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Is your house on the sunny side of the street? This online app will tell you

6/20/2016 10:13:54 AM

The summer solstice (June 20) is a good time to think about solar energy

Does your home or business get enough sun to generate solar power?

You can now get an answer – quick, easy and free – with a convenient online mapping tool called the Minnesota Solar App. Simply by typing in your address, you can get an instant analysis of the solar energy potential of your property.

The app is available at mn.gov/solarapp and can be used on a computer, tablet or smartphone.

“The Minnesota Solar App is a user-friendly tool that can help Minnesotans decide whether a solar power installation is right for them,” said Minnesota Commerce Commissioner Mike Rothman. “Solar is already a bright spot in Minnesota’s energy picture. It will only get bigger and brighter in the coming years. This app makes it even easier for more Minnesotans to go solar.”

The typical single family home in Minnesota gets more than enough sunlight to meet its energy needs on a year-round basis. On average, Minnesota gets more sunlight than Houston, Texas, or Jacksonville, Florida.

The Commerce Department expects Minnesota’s solar power capacity to increase 15-fold in 2016, with the addition of more than 500 megawatts (MW) compared to a total of 35 MW at the end of 2015. (One megawatt equals 1 million watts, enough to power about 125 houses in Minnesota.)

The Minnesota Solar App was originally developed at the University of Minnesota and is now managed by the Commerce Department, which has added new and improved features. The agency is responsible for state energy programs, including the promotion of high-efficiency and renewable energy technologies.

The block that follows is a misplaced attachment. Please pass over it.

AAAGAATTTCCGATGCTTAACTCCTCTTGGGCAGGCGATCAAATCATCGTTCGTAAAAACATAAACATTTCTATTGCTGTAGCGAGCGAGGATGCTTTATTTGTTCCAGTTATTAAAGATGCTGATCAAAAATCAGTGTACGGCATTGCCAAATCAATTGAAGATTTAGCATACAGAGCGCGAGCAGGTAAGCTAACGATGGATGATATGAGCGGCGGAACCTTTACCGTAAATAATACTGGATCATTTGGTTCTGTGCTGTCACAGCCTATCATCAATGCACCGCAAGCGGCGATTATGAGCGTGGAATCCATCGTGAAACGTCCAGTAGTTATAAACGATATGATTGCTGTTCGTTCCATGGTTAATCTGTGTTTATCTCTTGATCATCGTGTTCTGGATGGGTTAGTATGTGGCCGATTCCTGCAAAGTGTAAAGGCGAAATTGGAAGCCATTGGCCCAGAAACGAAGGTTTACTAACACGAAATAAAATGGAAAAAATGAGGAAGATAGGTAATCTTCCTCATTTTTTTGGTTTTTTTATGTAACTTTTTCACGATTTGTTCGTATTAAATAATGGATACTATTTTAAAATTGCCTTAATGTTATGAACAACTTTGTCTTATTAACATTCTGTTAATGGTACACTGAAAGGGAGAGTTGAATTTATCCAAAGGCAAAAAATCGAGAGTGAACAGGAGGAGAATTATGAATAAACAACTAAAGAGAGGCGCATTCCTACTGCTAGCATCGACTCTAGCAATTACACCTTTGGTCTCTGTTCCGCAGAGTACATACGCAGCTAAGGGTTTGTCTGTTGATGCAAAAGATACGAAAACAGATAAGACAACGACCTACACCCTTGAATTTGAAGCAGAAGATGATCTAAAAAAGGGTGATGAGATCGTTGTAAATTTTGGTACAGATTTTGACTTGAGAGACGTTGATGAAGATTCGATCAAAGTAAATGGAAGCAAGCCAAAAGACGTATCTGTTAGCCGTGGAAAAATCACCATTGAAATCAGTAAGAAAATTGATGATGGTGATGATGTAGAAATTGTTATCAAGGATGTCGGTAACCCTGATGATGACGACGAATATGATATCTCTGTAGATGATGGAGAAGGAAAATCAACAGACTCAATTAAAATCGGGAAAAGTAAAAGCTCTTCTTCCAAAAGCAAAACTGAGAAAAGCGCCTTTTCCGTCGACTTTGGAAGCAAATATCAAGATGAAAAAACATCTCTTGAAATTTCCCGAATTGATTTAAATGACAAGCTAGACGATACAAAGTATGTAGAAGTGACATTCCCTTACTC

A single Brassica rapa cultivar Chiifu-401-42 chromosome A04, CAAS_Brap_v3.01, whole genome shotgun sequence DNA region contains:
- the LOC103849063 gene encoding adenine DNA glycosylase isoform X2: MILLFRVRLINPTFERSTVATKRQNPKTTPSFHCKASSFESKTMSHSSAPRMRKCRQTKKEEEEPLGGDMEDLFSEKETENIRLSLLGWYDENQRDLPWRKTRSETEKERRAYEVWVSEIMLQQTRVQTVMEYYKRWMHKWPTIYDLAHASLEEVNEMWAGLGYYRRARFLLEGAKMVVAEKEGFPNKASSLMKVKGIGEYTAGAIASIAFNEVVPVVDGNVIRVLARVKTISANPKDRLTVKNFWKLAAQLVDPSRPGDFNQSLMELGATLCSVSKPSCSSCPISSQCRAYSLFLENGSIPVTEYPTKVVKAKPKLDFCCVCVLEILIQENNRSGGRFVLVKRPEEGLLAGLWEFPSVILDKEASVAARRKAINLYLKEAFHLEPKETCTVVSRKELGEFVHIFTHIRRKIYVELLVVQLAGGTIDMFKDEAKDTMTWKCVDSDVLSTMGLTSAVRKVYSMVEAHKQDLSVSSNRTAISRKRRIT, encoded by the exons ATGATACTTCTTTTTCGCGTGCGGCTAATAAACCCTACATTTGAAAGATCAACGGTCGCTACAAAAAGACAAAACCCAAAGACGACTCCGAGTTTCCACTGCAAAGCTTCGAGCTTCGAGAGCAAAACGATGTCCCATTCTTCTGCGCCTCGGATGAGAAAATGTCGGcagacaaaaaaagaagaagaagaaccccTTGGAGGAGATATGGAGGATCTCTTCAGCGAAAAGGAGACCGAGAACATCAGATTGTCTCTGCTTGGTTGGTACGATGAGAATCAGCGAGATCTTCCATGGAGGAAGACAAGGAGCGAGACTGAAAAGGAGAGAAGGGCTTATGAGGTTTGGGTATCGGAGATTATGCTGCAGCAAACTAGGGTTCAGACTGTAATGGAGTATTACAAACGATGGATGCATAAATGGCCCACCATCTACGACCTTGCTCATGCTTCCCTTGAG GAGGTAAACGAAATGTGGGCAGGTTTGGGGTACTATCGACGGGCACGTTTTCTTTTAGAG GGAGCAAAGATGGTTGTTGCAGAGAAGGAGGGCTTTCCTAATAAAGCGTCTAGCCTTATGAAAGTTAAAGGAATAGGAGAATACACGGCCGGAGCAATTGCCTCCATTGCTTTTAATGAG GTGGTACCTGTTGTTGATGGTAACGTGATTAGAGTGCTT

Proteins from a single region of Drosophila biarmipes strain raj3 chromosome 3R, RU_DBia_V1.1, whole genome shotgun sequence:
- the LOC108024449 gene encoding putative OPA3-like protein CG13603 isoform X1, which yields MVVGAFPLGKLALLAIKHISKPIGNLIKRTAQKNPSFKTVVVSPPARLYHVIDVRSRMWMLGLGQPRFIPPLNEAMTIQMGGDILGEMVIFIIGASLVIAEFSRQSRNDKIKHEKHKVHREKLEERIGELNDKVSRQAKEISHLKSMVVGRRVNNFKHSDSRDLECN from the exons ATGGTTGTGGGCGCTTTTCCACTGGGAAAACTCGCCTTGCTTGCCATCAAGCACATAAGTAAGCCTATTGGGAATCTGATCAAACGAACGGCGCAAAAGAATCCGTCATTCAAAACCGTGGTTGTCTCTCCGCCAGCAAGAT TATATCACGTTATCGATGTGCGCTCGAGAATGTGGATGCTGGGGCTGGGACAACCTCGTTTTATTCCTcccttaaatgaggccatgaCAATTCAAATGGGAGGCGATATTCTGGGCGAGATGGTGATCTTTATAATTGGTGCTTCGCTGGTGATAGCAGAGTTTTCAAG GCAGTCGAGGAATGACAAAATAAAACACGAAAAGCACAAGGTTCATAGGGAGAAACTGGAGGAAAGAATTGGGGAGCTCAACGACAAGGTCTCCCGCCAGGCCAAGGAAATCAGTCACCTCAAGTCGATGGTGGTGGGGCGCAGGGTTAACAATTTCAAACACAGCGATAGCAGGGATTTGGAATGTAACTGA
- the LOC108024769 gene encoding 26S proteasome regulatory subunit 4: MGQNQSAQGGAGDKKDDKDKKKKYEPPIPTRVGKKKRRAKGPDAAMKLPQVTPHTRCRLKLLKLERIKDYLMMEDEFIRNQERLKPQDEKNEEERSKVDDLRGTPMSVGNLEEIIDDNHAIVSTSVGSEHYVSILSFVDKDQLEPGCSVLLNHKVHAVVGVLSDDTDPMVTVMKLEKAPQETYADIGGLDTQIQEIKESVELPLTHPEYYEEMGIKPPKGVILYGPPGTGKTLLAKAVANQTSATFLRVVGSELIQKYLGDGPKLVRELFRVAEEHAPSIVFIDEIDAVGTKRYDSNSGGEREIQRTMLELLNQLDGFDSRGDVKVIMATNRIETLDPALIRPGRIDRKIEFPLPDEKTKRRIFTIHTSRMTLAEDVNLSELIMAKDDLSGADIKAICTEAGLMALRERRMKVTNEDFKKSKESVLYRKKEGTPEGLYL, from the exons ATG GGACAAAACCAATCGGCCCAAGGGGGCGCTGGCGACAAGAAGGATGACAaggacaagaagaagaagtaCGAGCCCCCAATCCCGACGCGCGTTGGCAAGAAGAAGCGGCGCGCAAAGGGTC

The app is able to measure the solar energy received at virtually any location in the state by using high-resolution imaging data from Lidar, a satellite-based remote sensing technology. 

The tool can also analyze the daytime shading patterns that affect a location’s suitability for a solar installation. An analysis that once required an onsite visit with an installer climbing on a rooftop to take measurements can now be performed with the app, saving both time and money. 

The app has a number of other new or improved capabilities. These include:

  • Estimating a site’s solar performance by month;
  • Rating a location’s solar energy potential from poor to excellent;
  • Calculating installation costs and power output based on the location and size of a solar system;
  • Estimating the time to recover the costs of a solar energy system, depending on power output, electricity consumption and federal and state incentives; 
  • Generating a detailed solar suitability report for the location that can be emailed, printed or stored as a digital file; and
  • Helping with next steps such as finding a local installer, using incentives and contacting the utility.

Energy

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